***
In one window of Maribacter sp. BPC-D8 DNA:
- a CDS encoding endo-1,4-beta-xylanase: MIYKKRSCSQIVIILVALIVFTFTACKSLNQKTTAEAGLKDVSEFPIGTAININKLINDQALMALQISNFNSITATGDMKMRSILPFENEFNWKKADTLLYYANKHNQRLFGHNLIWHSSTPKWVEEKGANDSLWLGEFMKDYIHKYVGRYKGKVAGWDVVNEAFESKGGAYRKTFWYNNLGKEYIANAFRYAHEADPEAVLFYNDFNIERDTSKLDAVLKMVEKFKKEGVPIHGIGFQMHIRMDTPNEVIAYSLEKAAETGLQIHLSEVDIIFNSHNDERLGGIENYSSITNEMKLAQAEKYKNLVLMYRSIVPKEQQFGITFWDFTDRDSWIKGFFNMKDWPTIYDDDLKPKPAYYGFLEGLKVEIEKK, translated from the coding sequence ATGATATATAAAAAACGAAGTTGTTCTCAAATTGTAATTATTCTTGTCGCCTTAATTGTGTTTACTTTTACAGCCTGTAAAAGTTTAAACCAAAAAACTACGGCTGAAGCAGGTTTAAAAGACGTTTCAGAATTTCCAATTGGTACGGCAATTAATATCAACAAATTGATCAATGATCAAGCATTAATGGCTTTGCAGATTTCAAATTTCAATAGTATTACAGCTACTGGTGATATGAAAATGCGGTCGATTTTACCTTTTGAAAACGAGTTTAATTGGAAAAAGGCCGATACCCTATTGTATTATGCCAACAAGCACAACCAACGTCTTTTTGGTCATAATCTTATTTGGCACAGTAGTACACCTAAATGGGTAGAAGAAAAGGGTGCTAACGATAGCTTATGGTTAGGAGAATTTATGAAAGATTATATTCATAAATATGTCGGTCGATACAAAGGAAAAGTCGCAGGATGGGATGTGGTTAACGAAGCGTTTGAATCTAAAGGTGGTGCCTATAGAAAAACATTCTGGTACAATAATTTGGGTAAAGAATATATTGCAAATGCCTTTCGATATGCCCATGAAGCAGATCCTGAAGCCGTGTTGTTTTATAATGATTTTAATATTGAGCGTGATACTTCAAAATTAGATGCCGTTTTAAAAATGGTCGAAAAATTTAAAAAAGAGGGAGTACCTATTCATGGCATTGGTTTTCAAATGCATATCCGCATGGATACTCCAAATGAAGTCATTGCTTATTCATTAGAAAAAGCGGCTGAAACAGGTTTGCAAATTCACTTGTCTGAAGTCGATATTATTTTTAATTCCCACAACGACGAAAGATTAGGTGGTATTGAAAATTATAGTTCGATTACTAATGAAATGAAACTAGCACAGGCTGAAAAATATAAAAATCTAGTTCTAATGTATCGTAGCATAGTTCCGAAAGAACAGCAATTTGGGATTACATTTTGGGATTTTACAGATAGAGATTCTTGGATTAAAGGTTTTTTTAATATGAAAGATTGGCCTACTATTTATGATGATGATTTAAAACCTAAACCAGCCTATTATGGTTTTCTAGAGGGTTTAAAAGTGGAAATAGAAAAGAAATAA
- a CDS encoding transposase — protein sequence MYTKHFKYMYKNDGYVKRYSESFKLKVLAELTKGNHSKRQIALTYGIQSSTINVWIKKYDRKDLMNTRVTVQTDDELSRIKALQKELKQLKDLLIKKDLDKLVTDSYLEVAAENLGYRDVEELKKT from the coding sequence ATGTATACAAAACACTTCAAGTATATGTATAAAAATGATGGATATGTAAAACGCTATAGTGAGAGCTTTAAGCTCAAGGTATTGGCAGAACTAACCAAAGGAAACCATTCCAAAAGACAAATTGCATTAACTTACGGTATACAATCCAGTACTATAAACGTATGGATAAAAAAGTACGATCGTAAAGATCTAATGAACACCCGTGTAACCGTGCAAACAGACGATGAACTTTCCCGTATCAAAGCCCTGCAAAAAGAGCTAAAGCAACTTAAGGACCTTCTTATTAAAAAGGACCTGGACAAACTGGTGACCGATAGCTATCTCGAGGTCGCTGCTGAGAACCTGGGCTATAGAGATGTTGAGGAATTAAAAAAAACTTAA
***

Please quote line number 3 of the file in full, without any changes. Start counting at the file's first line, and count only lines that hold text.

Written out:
- a CDS encoding transposase — protein sequence MYTKHFKYMYKNDGYVKRYSESFKLKVLAELTKGNHSKRQIALTYGIQSSTINVWIKKYDRKDLMNTRVTVQTDDELSRIKALQKELKQLKDLLIKKDLDKLVTDSYLEVAAENLGYRDVEELKKT from the coding sequence ATGTATACAAAACACTTCAAGTATATGTATAAAAATGATGGATATGTAAAACGCTATAGTGAGAGCTTTAAGCTCAAGGTATTGGCAGAACTAACCAAAGGAAACCATTCCAAAAGACAAATTGCATTAACTTACGGTATACAATCCAGTACTATAAACGTATGGATAAAAAAGTACGATCGTAAAGATCTAATGAACACCCGTGTAACCGTGCAAACAGACGATGAACTTTCCCGTATCAAAGCCCTGCAAAAAGAGCTAAAGCAACTTAAGGACCTTCTTATTAAAAAGGACCTGGACAAACTGGTGACCGATAGCTATCTCGAGGTCGCTGCTGAGAACCTGGGCTATAGAGATGTTGAGGAATTAAAAAAAACTTAA